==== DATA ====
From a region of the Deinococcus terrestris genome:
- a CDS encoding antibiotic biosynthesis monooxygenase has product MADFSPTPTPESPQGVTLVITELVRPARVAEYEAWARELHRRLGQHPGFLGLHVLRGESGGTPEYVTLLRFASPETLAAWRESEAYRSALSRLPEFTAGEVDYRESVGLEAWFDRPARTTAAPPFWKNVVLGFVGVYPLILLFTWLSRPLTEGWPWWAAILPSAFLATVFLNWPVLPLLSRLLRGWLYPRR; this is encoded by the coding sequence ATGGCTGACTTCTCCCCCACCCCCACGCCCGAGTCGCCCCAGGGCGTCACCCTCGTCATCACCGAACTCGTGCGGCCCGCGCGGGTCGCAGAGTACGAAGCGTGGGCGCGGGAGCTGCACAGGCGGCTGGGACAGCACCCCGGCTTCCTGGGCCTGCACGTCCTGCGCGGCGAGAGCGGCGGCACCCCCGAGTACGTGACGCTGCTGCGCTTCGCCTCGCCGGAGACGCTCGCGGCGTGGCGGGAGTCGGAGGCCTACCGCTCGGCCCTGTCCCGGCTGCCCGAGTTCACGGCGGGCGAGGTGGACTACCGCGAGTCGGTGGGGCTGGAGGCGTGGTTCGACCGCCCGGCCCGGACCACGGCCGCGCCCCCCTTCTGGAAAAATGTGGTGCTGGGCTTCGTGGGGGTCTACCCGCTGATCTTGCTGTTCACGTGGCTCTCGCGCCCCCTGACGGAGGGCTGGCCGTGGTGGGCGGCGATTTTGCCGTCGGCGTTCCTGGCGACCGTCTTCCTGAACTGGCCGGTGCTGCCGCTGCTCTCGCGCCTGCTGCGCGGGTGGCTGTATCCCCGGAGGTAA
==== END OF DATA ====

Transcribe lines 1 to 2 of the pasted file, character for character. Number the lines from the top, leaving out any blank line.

From a region of the Deinococcus terrestris genome:
- a CDS encoding antibiotic biosynthesis monooxygenase has product MADFSPTPTPESPQGVTLVITELVRPARVAEYEAWARELHRRLGQHPGFLGLHVLRGESGGTPEYVTLLRFASPETLAAWRESEAYRSALSRLPEFTAGEVDYRESVGLEAWFDRPARTTAAPPFWKNVVLGFVGVYPLILLFTWLSRPLTEGWPWWAAILPSAFLATVFLNWPVLPLLSRLLRGWLYPRR; this is encoded by the coding sequence ATGGCTGACTTCTCCCCCACCCCCACGCCCGAGTCGCCCCAGGGCGTCACCCTCGTCATCACCGAACTCGTGCGGCCCGCGCGGGTCGCAGAGTACGAAGCGTGGGCGCGGGAGCTGCACAGGCGGCTGGGACAGCACCCCGGCTTCCTGGGCCTGCACGTCCTGCGCGGCGAGAGCGGCGGCACCCCCGAGTACGTGACGCTGCTGCGCTTCGCCTCGCCGGAGACGCTCGCGGCGTGGCGGGAGTCGGAGGCCTACCGCTCGGCCCTGTCCCGGCTGCCCGAGTTCACGGCGGGCGAGGTGGACTACCGCGAGTCGGTGGGGCTGGAGGCGTGGTTCGACCGCCCGGCCCGGACCACGGCCGCGCCCCCCTTCTGGAAAAATGTGGTGCTGGGCTTCGTGGGGGTCTACCCGCTGATCTTGCTGTTCACGTGGCTCTCGCGCCCCCTGACGGAGGGCTGGCCGTGGTGGGCGGCGATTTTGCCGTCGGCGTTCCTGGCGACCGTCTTCCTGAACTGGCCGGTGCTGCCGCTGCTCTCGCGCCTGCTGCGCGGGTGGCTGTATCCCCGGAGGTAA